There's something reassuring about buying a warranty. Paying that little extra for peace of mind ensures that, whether or not you ever use it, you know that your phone, computer, refrigerator or microwave is completely safe from breakage -- and your wallet is safe from paying for the high cost of a replacement.
But what if your wonderful warranty is nothing more than a drain on your wallet? In many cases, warranties cover repairs that are unlikely to happen, duplicate coverage that you already have, or charge you too much for the service that they provide. By answering a few simple questions, you can determine if your warranty is a great deal or a huge waste of money.
Is it Likely to Break?
For manufacturers and retailers, warranties are a pretty good deal -- as long as they don't actually have to replace your item. Consequently, most warranties only last for three to five years, when you are least likely to need them.
With that in mind, you probably want to think seriously about whether or not a particular item is likely to break in the first three years of use. This doesn't have to be guesswork: a recent study by Consumer Reports showed that, while most items will outlast the three-year warranty window, some are far more likely to break than others. In fact, five items -- desktop PCs, laptop PCs, riding lawnmowers, self-propelled lawnmowers, and side-by-side refrigerators -- have a greater than 25% chance of breaking in the first three years of ownership. If you're buying one of these five items, you should probably give some serious thought to buying a warranty.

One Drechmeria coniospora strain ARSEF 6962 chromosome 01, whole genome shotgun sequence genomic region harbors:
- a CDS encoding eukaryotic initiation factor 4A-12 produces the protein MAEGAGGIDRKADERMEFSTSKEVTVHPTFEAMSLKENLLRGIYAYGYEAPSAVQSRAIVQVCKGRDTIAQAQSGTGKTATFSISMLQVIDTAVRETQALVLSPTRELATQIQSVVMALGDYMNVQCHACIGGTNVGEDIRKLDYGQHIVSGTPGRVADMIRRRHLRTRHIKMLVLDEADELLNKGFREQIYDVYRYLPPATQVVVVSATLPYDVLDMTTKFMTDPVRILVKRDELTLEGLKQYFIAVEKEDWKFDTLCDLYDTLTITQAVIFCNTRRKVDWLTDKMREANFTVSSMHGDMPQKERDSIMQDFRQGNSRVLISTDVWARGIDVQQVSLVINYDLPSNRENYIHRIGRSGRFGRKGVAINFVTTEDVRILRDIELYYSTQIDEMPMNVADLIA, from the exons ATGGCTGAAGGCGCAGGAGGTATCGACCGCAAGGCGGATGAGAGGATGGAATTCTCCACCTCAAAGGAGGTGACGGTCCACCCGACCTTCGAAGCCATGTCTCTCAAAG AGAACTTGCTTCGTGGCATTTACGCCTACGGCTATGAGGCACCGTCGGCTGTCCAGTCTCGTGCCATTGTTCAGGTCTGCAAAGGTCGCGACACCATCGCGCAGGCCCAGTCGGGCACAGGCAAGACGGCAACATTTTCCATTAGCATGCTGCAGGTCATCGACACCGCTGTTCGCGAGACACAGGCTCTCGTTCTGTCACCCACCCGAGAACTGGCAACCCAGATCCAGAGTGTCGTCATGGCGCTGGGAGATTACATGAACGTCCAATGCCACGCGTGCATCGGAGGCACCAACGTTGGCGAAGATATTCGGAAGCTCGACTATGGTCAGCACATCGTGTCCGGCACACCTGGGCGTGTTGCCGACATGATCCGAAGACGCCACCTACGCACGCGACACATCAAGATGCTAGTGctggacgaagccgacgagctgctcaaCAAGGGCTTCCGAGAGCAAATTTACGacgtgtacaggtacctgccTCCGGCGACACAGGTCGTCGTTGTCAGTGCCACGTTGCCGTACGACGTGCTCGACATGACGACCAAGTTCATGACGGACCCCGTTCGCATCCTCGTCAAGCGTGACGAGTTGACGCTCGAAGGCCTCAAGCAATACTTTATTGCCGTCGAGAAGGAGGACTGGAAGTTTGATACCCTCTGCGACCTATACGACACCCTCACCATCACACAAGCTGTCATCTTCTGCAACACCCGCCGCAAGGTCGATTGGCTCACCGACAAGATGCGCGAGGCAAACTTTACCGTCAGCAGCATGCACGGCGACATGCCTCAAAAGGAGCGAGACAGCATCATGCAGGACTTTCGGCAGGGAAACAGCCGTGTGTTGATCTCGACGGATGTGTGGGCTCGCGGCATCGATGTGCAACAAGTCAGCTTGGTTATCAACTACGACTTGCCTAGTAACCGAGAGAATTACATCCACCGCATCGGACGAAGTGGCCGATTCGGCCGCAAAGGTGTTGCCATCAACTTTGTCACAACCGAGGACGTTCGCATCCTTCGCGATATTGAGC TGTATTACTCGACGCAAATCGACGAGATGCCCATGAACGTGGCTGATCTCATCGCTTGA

Does Your Warranty Cost More Than a Replacement?
Another issue is whether the cost of replacement is high enough to justify the cost of paying for a warranty. In the case of cell phones, one of the most popular items to buy a warranty for, this is particularly questionable. According to a recent study by J.D. Power and Associates, the average person keeps his or her phone for 20.5 months. Most cell phone warranties cost between $5 and $8 per month, which means that, over the life of a phone, the average user will pay $100 to $160 for protection. Factor in deductibles for replacement, and the cost of that warranty can go as high as $290.
Admittedly, $290 for a new phone could be a pretty good deal. However, given that most carriers offer steep discounts on new phones -- and will sometimes even give them away free for new or renewed contracts -- that $290 for a phone that is probably outdated doesn't seem like much of a bargain.
Are You Paying for Double Coverage?
Many products come with a manufacturer's warranty, which will guarantee replacement if the item breaks due to flaws. Additionally, if you have homeowner's or renter's insurance, there is a good chance that many of your possessions may be covered. If an item is covered by your insurance or a manufacturer's warranty, you might want to think twice about paying for a warranty, as you will be duplicating coverage.
While warranties can certainly come in handy if your computer or phone breaks, you should crunch the numbers before signing on the dotted line. After all, double coverage, insuring a product that is unlikely to break, or overpaying for a warranty only guarantees one thing: that you will be wasting money that you don't need to pay for a service that you are unlikely to use.
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